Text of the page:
Elvis Costello

While many can identify the thick-rimmed glasses and warm smirk that belong to Elvis Costello, few can name the British-songwriter's actual identity: Declan MacManus. Elvis Costello was born into a musical family. His grandfather and father both sang and the latter inspired MacManus to adopt the stage name "Costello"—MacManus' father performed under the name Day Costello. Elvis Costello expressed an interest in music early into his youth when, at age nine, he purchased of his first album, Georgie Fame's EP Fame At Last. Georgie Fame's soulful voice and bluesy vibe wail throughout Costello's earlier music, which has been dubbed "cerebral," "manic," and "sophisticated." His sophistication was what distinguished him from his punk contemporaries during the onset of his career, in the late '70s.



Costello was working as a data entry clerk at the prestigious Elizabeth Arden after a series of failed pitches to record companies when he began writing the tracks for what would be his first album, My Aim is True (1977). Before Costello recorded the album in a mere 24-hour period he sent the demo to, then, nascent Stiff Records where musician Nick Lowe, who was signed to the label as an artist and roved as a producer, vouched for Costello's talent. One of the album's many break out hits, "Alison," showcased Elvis Costello's layered lyrics, strained vocals, and knee-slapping rhythms. Shortly after the release of My Aim is True, Costello launched the Attractions, the band that would accompany his solo act. With pianist Steve Nieve, bassist Bruce Thomas, and guitarist Pete Thomas, the Attractions juxtaposed rockabilly instrumentals against Costello's deeply intelligent lyrics. But Costello, with a wide interest in varying genres, wisely transitioned to a less country approach in his fourth album, Get Happy (1980).

Costello's personal life greatly influenced his music—his second album, Armed Forces, was a meditation on his turbulent relationship with former Playboy model, Bebe Buell and some critics speculate that Get Happy was Costello's response to an unfortunate incident that occurred one drunken evening with musicians Stephen Stills and Bonnie Bramlett. The three were downing drinks in an Ohio bar when Costello referred to James Brown as a "jive ass nigger," then proclaimed that Ray Charles was a "blind, ignorant nigger." The eccentric Costello later issued an apology but, despite Costello's public apology, many critics argue that Get Happy was Costello's way of reconciling the unfortunate event. The song "Riot Act" is, perhaps, the most blatant reference to the incident. In it, Costello defends himself saying, "You can make me a matter of fact / Or a villain in a million / A slip of the tongue is gonna keep me civilian," While Costello may deny a correlation between Get Happy or, even, "Riot Act" and his "slip of the tongue" in that dingy Ohio bar, Costello cannot deny the R&B sound of Get Happy.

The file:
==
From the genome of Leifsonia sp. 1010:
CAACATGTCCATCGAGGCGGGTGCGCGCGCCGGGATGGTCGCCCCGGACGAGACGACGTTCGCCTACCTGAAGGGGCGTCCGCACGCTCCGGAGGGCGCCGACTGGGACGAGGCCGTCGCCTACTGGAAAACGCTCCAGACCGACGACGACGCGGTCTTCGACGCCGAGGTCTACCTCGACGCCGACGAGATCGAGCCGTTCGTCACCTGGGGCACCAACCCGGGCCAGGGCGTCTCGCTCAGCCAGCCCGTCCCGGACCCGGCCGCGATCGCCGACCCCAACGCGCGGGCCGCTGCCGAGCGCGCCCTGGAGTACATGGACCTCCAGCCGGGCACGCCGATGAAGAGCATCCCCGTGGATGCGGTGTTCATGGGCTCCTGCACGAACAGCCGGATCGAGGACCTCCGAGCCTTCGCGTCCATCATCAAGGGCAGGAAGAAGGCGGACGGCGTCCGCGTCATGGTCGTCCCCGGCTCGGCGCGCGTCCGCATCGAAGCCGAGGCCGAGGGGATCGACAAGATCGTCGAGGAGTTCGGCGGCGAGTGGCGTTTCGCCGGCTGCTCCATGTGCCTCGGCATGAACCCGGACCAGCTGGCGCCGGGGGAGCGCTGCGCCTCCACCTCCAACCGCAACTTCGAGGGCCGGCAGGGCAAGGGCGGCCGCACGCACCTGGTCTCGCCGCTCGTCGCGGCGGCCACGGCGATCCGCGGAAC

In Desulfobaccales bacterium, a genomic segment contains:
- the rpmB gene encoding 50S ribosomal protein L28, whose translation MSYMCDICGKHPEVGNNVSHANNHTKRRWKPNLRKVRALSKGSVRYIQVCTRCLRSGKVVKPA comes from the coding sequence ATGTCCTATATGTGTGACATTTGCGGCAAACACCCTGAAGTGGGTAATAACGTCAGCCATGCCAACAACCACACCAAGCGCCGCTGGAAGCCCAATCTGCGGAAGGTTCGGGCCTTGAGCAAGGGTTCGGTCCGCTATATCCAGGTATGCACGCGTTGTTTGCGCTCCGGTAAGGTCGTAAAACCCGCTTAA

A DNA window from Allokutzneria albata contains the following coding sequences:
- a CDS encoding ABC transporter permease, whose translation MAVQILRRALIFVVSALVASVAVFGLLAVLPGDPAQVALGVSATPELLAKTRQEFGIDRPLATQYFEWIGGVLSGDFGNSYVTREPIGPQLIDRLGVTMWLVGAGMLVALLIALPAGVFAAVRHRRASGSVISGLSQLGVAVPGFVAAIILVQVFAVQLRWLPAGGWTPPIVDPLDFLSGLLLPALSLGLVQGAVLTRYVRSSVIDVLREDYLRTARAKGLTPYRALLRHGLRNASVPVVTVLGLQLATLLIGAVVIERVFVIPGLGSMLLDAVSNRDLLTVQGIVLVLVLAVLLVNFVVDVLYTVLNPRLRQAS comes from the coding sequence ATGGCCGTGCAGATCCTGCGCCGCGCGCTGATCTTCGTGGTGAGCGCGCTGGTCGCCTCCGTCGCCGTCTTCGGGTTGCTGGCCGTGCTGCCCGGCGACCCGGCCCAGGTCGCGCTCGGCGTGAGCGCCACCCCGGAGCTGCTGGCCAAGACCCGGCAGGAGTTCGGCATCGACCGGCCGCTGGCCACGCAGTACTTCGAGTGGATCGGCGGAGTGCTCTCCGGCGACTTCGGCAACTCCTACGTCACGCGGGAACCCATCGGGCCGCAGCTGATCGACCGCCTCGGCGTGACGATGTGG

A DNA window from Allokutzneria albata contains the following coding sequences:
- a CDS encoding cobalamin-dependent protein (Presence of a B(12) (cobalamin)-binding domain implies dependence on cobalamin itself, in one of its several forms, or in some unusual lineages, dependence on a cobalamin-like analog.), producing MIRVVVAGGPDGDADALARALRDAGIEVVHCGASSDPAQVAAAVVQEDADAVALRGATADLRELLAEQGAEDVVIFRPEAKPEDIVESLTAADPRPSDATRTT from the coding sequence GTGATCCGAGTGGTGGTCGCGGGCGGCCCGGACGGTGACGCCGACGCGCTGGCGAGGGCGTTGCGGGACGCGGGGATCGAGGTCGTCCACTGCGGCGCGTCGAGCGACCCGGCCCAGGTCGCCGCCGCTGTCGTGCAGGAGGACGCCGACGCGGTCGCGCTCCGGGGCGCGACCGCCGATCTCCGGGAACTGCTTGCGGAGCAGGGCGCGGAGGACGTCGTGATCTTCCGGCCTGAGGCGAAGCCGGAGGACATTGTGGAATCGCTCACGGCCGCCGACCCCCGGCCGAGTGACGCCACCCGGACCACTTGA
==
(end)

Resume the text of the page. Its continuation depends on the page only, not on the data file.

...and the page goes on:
If Costello's transition from country rock to R & B is jarring, his later work can only be described as variant. Elvis Costello has collaborated with the likes of Paul McCartney, the Brodsky Quartet, and the London Philharmonic Orchestra. But, only Costello's collaboration with Burt Bacharach yielded a Grammy. When Costello and Bacharach teamed up, Costello was on the second year of his retreat from music and Bacharach's absence had spanned over 20 years. It began as one collaborative track for the 1996 motion picture Grace of My Heart, but it transformed into a full-length album. After the album's release, after they received the 1998 Grammy for "Best Pop Collaboration with Vocals," Elvis Costello and Burt Bacharach continued working together. They performed a variety of songs from the album at a scarce number of venues and one of their performances was even documented for an episode of the American public television program Sessions at West 54th.

Perhaps there is a consistency to Elvis Costello's inconsistency. He may hop from country to R&B to new wave to bee bop but his product remains mythic. While Costello has retired his lovelorn verses, he's not afraid to tap into his past. His newest album Secret, Profane, Sugarcane (2009), is mostly acoustic instrumentation and features the legendary T-Bone Burnett. There's even speculation that the album plays off the rockabilly King of America (1986), one song, "Stella Hurt," is about the swing and blues star of the forties, Teddy Grace. He may revisit his past but Elvis Costello's influence remains present.

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